MGMT Gene Silencing and Benefit from Temozolomide in Glioblastoma. N Engl J Med 352(10): 997-1003

Universität Regensburg, Ratisbon, Bavaria, Germany
New England Journal of Medicine (Impact Factor: 55.87). 03/2005; 352(10):997-1003. DOI: 10.1056/NEJMoa043331
Source: PubMed


Epigenetic silencing of the MGMT (O6-methylguanine-DNA methyltransferase) DNA-repair gene by promoter methylation compromises DNA repair and has been associated with longer survival in patients with glioblastoma who receive alkylating agents.
We tested the relationship between MGMT silencing in the tumor and the survival of patients who were enrolled in a randomized trial comparing radiotherapy alone with radiotherapy combined with concomitant and adjuvant treatment with temozolomide. The methylation status of the MGMT promoter was determined by methylation-specific polymerase-chain-reaction analysis.
The MGMT promoter was methylated in 45 percent of 206 assessable cases. Irrespective of treatment, MGMT promoter methylation was an independent favorable prognostic factor (P<0.001 by the log-rank test; hazard ratio, 0.45; 95 percent confidence interval, 0.32 to 0.61). Among patients whose tumor contained a methylated MGMT promoter, a survival benefit was observed in patients treated with temozolomide and radiotherapy; their median survival was 21.7 months (95 percent confidence interval, 17.4 to 30.4), as compared with 15.3 months (95 percent confidence interval, 13.0 to 20.9) among those who were assigned to only radiotherapy (P=0.007 by the log-rank test). In the absence of methylation of the MGMT promoter, there was a smaller and statistically insignificant difference in survival between the treatment groups.
Patients with glioblastoma containing a methylated MGMT promoter benefited from temozolomide, whereas those who did not have a methylated MGMT promoter did not have such a benefit.

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    • "Conditional knockout of DNMTs in neural precursor cells of mice affected viability, whereas ablation of DNMT1, 3A, or both in postmitotic neurons altered cell survival , morphology, synaptic plasticity, learning, and memory (Fan et al. 2001; Feng et al. 2010). DNA methylation is therefore a requirement for normal CNS function and altered DNMT expression and enzymatic activity have been identified in many neurological disorders including autism spectrum disorders (James et al. 2004; Feinberg 2007), schizophrenia (Grayson et al. 2005), Alzheimer's disease (Scarpa et al. 2003; Graff et al. 2012), brain tumors (Hegi et al. 2005), spinal muscular atrophy (Hauke et al. 2009), and epilepsy. "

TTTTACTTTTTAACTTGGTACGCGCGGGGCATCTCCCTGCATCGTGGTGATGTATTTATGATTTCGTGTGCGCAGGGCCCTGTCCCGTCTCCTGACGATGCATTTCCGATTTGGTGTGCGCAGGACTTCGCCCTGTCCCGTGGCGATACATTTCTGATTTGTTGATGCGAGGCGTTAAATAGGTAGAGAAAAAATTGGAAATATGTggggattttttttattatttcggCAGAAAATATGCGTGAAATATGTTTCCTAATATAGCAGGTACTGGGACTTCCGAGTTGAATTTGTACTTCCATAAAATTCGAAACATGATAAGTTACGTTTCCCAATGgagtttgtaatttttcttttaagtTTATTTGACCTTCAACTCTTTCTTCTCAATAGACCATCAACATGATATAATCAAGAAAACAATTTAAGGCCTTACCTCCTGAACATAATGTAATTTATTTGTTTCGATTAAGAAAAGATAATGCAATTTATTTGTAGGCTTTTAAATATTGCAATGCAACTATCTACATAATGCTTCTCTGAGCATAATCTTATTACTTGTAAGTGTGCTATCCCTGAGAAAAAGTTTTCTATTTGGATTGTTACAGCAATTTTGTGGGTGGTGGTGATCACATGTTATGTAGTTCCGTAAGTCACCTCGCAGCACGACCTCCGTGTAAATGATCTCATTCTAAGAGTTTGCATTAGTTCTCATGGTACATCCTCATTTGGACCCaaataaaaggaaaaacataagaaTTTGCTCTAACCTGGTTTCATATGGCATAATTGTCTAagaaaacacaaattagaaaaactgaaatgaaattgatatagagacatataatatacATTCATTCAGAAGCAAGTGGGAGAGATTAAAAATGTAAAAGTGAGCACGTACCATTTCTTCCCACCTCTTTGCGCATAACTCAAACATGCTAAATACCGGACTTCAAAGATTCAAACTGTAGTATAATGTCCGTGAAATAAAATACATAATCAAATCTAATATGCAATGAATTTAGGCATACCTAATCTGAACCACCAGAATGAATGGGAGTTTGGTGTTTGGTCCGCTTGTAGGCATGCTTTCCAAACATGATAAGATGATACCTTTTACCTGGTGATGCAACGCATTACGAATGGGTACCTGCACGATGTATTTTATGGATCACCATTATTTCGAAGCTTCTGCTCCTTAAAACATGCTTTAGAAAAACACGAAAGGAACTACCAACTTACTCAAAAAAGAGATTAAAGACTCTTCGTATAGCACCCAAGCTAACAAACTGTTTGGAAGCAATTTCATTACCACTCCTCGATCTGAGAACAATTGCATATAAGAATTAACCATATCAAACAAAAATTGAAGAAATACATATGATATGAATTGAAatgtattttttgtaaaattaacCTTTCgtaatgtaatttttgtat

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    ABSTRACT: Epigenetic processes in the brain involve the transfer of information arising from short-lived cellular signals and changes in neuronal activity into lasting effects on gene expression. Key molecular mediators of epigenetics include methylation of DNA, histone modifications, and noncoding RNAs. Emerging findings in animal models and human brain tissue reveal that epilepsy and epileptogenesis are associated with changes to each of these contributors to the epigenome. Understanding and influencing the molecular mechanisms controlling epigenetic change could open new avenues for treatment. DNA methylation, particularly hypermethylation, has been found to increase within gene body regions and interference with DNA methylation in epilepsy can change gene expression profiles and influence epileptogenesis. Posttranscriptional modification of histones, including transient as well as sustained changes to phosphorylation and acetylation, have been reported, which appear to influence gene expression. Finally, roles have emerged for noncoding RNAs in brain excitability and seizure thresholds, including microRNA and long noncoding RNA. Together, research supports strong effects of epigenetics influencing gene expression in epilepsy, suggesting future therapeutic approaches to manipulate epigenetic processes to treat or prevent epilepsy.
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    • "TMZ-induced hypermutation and resulting large mutational diversity can contribute to drug resistance (Bozic et al., 2013); our data suggest that such an adverse effect of TMZ is minimal for IDH1-wild-type primary GBM patients when used in accordance with the standard regimen. On the other hand, for patients with IDH1-mutated tumors, who often show MGMT promoter methylation, TMZ has been considered a preferred treatment option and is often administered with more cycles than for other patients; this was based on the proven efficacy of TMZ for MGMT-methylated tumors (Hegi et al., 2005). However , on the basis of our study and the prior study on paired gliomas with IDH1 mutations (Johnson et al., 2014), the benefits of TMZ should now be considered more carefully against its potentially adverse effects of hypermutation. "
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    • "The inactivation of other genes mutated in low-grade gliomas, such as ATRX (Jiao et al., 2012) and SMARCA4 (Johnson et al., 2014), is known to induce specific DNA methylation changes as well (Banine et al., 2005; Gibbons et al., 2000). Of clinical importance is DNA hypermethylation of the MGMT promoter, which is associated with loss of SP1 binding, closed chromatin, and transcriptional silencing in GBM cells (Costello et al., 1994a, 1994b), and increased survival in GBM patients treated with TMZ (Hegi et al., 2005). Whether the DNA methylation status at this locus predicts the same survival benefit in patients with low-grade glioma is unclear (Everhard et al., 2006; Kesari et al., 2009; Taal et al., 2011; van Thuijl et al., 2015; Wick et al., 2013). "
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